Framingham Coordinator: Recycling Markets on the Rebound

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By Stephen Sarnosky

City of Framingham Recycling Coordinator


FRAMINGHAM – It’s been four years since U.S. and global recycling markets were thrown into turmoil due to China’s refusal to be the world’s recycling dumping ground.

In 2018, China, the world’s largest recyclable materials buyer, enacted their “China Sword” policy. China stopped accepting contaminated material from North American recycling processors, and its affect has been referred by some in the recycling industry as cataclysmic.

Domestic markets were turned upside down and processors had to quickly “clean up their act”. With no buyer’s insight, unsold recyclable material quickly piled up awaiting an uncertain future. As a result, recycling costs to municipalities such as Framingham experienced marked increases in disposal costs to already strained budgets. Some municipalities went so far as to discontinue their recycling programs all together. The money just wasn’t there.

Recycling markets behave similar to financial markets and experience highs and lows. Processed
recyclable materials are treated as commodities and are bought and sold on the open market. Recently,
these markets have begun to rebound and as a result municipalities are experiencing stabilized disposal
costs. So what has changed?
Demand for recyclable materials has begun to increase, especially cardboard. U.S. paper mills have
increased capacity in order to meet consumer demand and more mills have come on line as a result. In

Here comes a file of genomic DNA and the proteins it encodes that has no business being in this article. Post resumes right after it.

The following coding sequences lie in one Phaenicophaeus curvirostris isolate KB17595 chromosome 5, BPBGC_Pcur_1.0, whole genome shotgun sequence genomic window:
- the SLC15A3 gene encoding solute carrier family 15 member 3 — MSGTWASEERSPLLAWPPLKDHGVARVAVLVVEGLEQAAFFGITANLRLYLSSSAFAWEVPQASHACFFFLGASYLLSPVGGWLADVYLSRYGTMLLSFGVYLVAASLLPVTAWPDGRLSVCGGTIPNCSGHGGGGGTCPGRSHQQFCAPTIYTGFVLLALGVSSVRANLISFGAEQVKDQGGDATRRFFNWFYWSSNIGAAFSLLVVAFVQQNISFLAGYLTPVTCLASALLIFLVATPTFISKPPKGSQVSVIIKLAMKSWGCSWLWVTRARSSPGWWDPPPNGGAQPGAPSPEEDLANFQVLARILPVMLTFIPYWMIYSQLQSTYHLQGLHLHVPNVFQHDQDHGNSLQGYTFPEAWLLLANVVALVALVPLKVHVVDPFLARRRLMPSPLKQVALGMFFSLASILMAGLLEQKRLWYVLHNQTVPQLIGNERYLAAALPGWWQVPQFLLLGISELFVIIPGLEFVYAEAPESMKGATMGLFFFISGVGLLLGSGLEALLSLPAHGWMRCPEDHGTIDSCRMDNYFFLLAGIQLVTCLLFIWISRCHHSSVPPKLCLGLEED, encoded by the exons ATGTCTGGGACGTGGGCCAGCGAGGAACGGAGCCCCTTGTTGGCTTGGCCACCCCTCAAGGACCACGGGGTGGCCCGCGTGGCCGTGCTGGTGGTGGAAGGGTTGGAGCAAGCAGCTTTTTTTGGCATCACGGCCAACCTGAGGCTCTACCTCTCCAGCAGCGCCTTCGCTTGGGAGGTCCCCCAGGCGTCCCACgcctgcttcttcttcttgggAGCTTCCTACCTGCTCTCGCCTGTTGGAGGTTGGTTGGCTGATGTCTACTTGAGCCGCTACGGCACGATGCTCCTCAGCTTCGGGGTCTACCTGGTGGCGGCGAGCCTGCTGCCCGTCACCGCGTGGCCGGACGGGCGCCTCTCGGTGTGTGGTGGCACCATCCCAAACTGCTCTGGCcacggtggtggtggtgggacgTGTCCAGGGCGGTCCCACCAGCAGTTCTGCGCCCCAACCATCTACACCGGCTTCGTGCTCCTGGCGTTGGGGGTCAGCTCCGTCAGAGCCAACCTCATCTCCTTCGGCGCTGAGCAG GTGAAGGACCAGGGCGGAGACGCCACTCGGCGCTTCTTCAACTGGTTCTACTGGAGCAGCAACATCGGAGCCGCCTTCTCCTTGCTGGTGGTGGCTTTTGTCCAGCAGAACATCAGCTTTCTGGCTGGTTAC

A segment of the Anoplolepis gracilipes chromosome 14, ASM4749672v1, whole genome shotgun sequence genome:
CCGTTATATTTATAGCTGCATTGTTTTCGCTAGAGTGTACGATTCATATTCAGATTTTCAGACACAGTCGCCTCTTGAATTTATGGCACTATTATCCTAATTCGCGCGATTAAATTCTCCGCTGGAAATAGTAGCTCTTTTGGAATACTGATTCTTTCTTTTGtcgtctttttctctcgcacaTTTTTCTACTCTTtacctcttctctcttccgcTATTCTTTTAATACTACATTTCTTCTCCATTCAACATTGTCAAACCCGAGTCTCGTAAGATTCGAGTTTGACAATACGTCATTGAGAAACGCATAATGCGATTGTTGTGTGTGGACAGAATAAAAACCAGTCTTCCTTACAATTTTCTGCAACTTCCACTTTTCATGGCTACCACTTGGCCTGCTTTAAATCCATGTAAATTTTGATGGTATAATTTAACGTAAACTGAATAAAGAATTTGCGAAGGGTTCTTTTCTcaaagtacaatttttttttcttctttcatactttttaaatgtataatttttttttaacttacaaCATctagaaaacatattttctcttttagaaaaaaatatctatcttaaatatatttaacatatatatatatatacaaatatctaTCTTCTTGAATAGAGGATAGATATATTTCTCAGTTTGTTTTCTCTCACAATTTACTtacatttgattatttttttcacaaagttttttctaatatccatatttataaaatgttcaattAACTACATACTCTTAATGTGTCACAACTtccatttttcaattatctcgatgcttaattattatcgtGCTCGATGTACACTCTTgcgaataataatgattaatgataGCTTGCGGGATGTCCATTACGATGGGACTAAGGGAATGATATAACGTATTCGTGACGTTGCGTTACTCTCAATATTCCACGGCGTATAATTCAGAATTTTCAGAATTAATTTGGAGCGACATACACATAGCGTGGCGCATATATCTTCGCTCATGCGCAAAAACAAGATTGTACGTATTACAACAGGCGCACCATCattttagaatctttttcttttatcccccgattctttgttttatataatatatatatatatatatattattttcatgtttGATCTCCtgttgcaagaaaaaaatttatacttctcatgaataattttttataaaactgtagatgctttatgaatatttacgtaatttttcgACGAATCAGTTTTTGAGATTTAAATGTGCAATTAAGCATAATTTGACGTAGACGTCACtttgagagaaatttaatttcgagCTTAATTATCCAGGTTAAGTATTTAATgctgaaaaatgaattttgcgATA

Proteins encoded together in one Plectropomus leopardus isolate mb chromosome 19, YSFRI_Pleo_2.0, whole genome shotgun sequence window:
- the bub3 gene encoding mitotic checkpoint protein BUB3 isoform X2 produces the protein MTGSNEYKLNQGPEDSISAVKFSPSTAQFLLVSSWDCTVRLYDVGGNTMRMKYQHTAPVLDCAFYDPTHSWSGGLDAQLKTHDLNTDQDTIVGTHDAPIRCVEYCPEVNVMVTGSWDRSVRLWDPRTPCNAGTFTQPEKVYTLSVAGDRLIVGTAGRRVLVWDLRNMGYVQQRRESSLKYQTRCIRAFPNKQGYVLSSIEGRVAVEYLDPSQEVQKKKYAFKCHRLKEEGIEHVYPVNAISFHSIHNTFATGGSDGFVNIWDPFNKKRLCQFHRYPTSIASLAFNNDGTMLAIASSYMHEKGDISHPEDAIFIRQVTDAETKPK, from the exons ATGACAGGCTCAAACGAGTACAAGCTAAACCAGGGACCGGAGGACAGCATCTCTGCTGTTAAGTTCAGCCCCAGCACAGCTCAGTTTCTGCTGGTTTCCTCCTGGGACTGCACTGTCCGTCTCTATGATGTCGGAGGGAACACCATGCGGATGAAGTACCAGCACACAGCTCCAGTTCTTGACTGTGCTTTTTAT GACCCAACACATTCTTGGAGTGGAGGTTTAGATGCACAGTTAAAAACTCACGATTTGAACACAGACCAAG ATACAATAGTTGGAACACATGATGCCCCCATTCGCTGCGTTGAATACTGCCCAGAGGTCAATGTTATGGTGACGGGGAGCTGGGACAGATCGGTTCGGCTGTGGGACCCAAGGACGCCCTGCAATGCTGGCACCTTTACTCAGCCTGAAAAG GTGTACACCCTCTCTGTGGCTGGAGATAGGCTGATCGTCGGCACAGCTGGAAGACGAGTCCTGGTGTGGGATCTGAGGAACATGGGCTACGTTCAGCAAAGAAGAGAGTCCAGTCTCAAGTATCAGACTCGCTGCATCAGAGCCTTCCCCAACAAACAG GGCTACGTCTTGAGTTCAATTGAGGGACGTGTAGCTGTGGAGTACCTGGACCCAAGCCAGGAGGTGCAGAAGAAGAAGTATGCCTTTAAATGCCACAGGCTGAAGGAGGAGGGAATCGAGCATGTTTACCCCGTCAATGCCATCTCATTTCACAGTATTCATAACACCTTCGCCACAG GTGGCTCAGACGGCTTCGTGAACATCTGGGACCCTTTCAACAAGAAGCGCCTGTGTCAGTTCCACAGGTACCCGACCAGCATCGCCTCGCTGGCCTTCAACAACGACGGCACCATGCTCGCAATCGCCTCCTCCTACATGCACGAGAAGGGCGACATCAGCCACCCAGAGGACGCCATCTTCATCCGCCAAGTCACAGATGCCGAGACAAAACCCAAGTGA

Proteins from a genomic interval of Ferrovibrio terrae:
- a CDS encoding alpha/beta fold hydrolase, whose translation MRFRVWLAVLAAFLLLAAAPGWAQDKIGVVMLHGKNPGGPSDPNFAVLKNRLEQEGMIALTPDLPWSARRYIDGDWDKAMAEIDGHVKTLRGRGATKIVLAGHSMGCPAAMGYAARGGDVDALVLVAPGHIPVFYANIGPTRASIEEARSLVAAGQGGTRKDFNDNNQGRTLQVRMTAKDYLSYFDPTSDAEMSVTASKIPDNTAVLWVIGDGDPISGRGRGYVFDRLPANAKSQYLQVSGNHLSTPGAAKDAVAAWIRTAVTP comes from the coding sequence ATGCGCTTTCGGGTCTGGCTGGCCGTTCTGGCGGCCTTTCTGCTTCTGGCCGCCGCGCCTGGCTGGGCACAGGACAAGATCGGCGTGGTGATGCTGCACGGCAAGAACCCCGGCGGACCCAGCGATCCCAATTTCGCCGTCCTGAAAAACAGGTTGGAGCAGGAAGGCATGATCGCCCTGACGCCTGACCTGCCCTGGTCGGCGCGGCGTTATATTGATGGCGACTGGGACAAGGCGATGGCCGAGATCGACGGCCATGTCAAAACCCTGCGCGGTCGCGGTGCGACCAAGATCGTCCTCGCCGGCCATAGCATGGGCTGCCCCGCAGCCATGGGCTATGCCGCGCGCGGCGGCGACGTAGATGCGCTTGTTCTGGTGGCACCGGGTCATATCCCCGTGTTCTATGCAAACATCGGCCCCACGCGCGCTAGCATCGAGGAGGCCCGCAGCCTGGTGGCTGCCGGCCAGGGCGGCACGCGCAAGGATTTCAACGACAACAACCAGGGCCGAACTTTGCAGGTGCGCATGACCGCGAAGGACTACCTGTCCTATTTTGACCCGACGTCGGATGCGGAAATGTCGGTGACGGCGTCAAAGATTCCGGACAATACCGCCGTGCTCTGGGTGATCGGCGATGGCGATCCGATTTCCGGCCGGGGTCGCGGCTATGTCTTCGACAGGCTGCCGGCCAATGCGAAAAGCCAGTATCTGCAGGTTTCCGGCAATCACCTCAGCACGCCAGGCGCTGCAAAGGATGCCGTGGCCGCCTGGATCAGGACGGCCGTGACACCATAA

addition, sharply rising oil prices have resulted in higher costs to produce raw plastics. Recycled plastics
are now looking good to manufactures and are less expensive to refine into finished products.

The COVID crisis has also played a role in recycling market rebounds. Restaurant closures and schools
transitioning to home learning models have reduced cardboard material availability, causing processors
to turn to municipal recyclable material to fuel demand. Pizza boxes, for example, that were once
viewed as the undesirable are now being accepted by paper mills as a legitimate material source.
The rebound is good news for municipalities Recycling programs.

The lesson learned here is that recycling programs should not take for granted the
cost associated with recycling and should not expect a neutral or net gain from recycling revenue to
fund their programs. Savvy recycling programs will take into account market fluctuations and prepare
budgets for the endless rollercoaster ride that has been occurring within the waste and recycling


email: call or text at 508-315-7176

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